Washington’s Baffling Home-Field Disadvantage
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Home sweet home. Homemade. Home cooking. Billy Joel sang “You’re My Home” about a woman whom he loved. Robert Frost wrote, “Home is the place where … they have to take you in.”
Home is supposed to be a wonderful, special place. So why do Washington teams have such trouble winning at home?
The Wizards, of course, are the most baffling example. On Saturday night, they outscored Houston 23-3 to turn a deficit that had climbed to 25 points in the third quarter into a five-point lead in the fourth only to surrender 10 straight points and lose to the visiting Rockets 114-107.
“We just have no sense of urgency of coming home and protecting home,” coach Randy Wittman said exasperatedly after the Wizards’ fourth straight home defeat and seventh in their last eight. “We don’t. We just go out and play like it’s an AAU game. There’s no excuse for the way we’re playing.”
Washington has won three of its last four on the road — losing only at powerhouse Indiana — to improve to 9-10 away from home, but is 7-9 at Verizon Center after going 22-19 there last season.
Of course, the Wizards are far from alone in failing to give the home fans what they want.
The Redskins will go into 2014 without having won at home in more than 10 months after losing their final four games in Landover in 2013. They were whipped by San Francisco, crushed by Kansas City, edged by archrival Dallas in the final minute, and blew an early 14-0 lead against the New York Giants. Washington also lost its only home playoff game of this millennium, turning an early 14-0 lead (sound familiar?) into a 24-14 loss to Seattle a year ago this month.
The Capitals have won just two of their last six games at Verizon Center. Two of those defeats did come in overtime so Washington earned a point in each of them, but the other were Sunday’s 2-1 shootout loss to lowly Buffalo and the first matchup with former coach Bruce Boudreau’s Anaheim Ducks since he was fired in November 2011. The Caps led 2-0 after 11:37 but didn’t score again and lost 3-2.
But then this is the franchise that has lost four straight Game 7s on home ice, three under Boudreau and the other last May under current coach Adam Oates. The last season in which Washington made the playoffs before Boudreau took over was in 2003. That’s when the Caps’ season ended with a three-overtime playoff loss to visiting Tampa Bay, which wasn’t quite as excruciating as the four-overtime version in Game 7 to New York Islanders at Capital Centre in 1987. The Caps’ lone trip to the Stanley Cup finals ended with a defeat on F Street in 1998 so Washington fans got to watch the Detroit Red Wings hoist the trophy.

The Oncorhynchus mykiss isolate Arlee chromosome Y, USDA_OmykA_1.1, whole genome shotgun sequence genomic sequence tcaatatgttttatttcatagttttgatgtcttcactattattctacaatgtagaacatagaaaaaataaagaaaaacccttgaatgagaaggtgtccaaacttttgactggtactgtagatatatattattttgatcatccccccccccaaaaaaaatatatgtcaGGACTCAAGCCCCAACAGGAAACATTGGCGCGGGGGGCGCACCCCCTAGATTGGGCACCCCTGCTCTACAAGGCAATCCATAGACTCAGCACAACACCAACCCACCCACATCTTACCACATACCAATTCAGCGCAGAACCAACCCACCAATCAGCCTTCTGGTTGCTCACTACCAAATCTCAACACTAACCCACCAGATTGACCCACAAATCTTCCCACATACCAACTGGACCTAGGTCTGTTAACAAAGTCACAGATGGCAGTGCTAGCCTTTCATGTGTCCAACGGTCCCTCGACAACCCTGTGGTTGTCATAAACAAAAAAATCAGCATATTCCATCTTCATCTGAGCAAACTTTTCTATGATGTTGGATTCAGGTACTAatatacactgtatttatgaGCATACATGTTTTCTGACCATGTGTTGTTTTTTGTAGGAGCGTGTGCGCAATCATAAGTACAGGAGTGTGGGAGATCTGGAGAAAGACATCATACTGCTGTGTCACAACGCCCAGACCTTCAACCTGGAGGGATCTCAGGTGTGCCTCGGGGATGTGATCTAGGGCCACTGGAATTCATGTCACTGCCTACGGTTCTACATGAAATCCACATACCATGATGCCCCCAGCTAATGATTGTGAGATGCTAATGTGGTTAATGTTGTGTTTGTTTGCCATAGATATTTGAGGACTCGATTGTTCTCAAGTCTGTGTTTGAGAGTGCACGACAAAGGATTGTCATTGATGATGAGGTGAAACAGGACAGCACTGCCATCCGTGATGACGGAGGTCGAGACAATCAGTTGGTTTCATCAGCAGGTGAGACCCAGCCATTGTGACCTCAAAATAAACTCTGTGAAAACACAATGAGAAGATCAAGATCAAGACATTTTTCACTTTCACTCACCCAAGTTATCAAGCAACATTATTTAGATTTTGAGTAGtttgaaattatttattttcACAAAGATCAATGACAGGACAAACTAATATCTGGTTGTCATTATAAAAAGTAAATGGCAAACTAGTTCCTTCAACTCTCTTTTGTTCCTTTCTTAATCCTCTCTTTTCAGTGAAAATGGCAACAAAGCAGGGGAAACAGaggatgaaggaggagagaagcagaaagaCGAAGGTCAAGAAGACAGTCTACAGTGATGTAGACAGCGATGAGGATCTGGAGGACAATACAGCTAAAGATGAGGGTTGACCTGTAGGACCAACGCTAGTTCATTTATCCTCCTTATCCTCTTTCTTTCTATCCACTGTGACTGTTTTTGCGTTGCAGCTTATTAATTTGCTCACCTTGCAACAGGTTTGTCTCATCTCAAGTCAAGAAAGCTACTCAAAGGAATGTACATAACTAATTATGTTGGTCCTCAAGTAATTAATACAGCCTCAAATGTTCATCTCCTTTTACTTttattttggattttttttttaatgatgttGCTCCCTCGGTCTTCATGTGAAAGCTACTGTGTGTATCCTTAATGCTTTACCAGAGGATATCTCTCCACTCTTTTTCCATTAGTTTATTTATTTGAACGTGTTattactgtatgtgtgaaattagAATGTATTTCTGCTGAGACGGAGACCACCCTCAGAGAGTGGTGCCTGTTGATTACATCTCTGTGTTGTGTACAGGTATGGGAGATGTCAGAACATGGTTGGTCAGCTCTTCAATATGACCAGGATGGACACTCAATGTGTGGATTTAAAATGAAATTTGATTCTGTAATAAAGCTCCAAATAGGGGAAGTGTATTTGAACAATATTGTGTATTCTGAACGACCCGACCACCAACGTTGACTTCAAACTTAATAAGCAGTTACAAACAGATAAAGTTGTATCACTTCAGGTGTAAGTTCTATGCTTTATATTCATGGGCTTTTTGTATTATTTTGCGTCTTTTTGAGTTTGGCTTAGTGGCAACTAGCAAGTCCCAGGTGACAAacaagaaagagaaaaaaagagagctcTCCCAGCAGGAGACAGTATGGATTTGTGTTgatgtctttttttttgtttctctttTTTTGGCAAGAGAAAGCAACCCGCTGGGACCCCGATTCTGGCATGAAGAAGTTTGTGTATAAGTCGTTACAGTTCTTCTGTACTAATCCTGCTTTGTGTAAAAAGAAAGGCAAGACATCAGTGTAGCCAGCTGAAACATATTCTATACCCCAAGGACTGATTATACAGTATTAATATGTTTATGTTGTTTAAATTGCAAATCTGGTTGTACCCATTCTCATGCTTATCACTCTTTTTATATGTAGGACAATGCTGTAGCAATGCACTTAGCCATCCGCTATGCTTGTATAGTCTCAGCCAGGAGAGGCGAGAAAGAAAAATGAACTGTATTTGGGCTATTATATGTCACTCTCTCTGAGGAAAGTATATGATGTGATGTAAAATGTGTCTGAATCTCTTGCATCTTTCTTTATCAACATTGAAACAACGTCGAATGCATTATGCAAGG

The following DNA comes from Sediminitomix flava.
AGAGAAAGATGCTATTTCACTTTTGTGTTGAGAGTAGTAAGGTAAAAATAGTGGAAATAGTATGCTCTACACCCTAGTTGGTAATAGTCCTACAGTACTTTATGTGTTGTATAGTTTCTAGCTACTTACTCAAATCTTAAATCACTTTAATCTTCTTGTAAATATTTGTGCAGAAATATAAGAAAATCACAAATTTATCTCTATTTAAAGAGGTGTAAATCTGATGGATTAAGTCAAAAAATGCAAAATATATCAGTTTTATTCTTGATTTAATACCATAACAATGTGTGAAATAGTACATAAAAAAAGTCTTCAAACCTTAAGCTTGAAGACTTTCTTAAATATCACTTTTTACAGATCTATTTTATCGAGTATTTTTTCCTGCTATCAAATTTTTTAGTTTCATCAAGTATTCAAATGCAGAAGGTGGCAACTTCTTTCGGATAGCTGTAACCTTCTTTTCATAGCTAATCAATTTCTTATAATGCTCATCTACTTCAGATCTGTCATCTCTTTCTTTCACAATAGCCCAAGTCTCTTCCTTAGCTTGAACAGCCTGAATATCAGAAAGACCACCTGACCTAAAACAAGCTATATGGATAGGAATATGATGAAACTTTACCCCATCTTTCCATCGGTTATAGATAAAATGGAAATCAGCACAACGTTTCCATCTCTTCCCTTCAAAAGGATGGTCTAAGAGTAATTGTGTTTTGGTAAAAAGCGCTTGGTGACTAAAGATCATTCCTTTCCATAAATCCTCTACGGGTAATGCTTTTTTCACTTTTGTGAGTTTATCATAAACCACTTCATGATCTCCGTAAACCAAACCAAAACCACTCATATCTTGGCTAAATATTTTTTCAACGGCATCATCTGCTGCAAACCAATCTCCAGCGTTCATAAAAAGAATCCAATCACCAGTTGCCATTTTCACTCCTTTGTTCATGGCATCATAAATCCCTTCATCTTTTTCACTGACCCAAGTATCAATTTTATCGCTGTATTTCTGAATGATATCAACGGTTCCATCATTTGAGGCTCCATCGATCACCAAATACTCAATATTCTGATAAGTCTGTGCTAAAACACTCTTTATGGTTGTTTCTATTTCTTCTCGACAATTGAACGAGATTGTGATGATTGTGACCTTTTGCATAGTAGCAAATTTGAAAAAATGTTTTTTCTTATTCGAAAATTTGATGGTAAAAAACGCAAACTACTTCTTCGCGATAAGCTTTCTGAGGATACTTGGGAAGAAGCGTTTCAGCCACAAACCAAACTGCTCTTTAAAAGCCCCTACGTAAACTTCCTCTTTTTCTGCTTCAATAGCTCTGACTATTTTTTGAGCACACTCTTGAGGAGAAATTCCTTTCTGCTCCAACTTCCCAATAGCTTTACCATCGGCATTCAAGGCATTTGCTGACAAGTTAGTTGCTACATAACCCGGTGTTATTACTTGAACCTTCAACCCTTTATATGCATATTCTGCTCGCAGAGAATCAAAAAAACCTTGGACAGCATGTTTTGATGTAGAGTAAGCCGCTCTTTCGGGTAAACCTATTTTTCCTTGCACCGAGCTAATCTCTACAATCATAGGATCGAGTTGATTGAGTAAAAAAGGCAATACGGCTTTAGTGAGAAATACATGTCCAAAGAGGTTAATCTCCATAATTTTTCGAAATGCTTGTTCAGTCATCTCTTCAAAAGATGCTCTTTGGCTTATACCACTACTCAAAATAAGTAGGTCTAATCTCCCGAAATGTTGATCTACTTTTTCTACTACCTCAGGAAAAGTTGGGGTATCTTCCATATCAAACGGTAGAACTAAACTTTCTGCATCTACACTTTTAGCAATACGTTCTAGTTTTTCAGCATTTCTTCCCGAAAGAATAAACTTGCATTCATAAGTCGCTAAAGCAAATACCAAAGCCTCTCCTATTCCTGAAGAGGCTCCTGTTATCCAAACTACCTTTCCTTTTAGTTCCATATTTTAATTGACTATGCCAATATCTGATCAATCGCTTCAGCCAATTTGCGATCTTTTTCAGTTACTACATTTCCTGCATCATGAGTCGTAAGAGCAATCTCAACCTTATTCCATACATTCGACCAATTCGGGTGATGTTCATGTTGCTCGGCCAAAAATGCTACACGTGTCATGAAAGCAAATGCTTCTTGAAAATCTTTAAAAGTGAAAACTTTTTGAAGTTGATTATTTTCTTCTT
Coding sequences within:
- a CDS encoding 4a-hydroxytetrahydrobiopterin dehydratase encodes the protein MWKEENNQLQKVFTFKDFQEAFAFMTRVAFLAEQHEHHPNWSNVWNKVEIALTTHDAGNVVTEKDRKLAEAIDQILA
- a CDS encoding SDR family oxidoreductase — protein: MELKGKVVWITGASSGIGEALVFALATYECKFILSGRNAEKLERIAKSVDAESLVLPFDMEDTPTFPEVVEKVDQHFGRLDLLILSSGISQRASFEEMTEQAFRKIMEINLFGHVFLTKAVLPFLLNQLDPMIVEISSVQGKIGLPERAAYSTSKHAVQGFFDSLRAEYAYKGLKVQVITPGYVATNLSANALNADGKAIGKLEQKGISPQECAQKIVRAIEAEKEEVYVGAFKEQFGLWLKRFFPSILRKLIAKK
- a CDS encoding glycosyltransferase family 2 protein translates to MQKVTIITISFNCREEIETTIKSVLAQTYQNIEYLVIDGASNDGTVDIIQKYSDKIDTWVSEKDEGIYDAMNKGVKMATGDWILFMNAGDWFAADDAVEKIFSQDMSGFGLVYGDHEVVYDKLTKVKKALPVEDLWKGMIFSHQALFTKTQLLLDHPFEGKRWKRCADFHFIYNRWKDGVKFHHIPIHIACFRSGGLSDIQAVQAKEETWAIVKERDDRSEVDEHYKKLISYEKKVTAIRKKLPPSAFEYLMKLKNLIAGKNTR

The Nationals infamously blew a 6-0 lead and lost to St. Louis in the decisive Game 5 of the 2012 National League Division series. Last season, Washington was just 31-28 at Nationals Park after being swept by Atlanta in early August to fall a hopeless 15 games behind the front-running Braves in the NL East. Washington won 16 of its final 22 home games to no effect in finishing 10 games back and out of the playoffs.
Maryland reached a bowl for the first time since 2010 this season despite losing its last three games at Byrd Stadium by an average of 11 points. The men’s basketball team is 6-2 at Comcast Center, but the Terps were supposed to be perfect there so far. Instead, they lost to Oregon State and Boston University with formidable Syracuse, Notre Dame, Pitt, Virginia and Florida State still due to visit College Park.
The Mystics reached postseason for the first time in three years last summer but lost their only home playoff game. D.C. United was 3-10-4 at home, scoring just 16 goals.
Of course, there are exceptions to our teams’ ineptitude at home.
Navy’s football team was 5-0 in Annapolis last fall. Georgetown hoops is 8-0 at Verizon Center but has yet to welcome Villanova, Xavier, Creighton or Marquette to Washington. GW is 8-0 at Smith Center heading into tomorrow’s Atlantic 10 showdown with Virginia Commonwealth. George Mason is 5-2 at Patriot Center, but GW, Massachusetts, St. Louis and Dayton are among those who still have to visit Fairfax. And the Kastles never lose anywhere.
Looking ahead to this year, the Nats, who play the most home games of any local team, have a new manager, Matt Williams. As a third baseman, Williams was 8-for-25 (.320) with four doubles in postseason home games that his teams had to win or be eliminated.
That’s a good omen, but while new Redskins coach Jay Gruden was the offensive coordinator for playoff teams during each of the last three seasons in Cincinnati, the Bengals lost their only home postseason game by 17 points. And Gruden’s previous NFL experience came with Tampa Bay from 2002-08. The Buccaneers were 1-2 in postseason at home including a 2005 wild card defeat to the Redskins, that remains Washington’s only playoff triumph since 1999.
Maybe Dorothy was wrong. Maybe no place like home wasn’t true.
David Elfin began writing about sports when he was a junior at Bethesda-Chevy Chase High School. He is Washington’s representative on the Pro Football Hall of Fame selection committee and the author of seven books, most recently, “Washington Redskins: The Complete Illustrated History.” A pre-game regular on 106.7-The Fan the last three Redskins seasons, he has been its columnist since March 2011.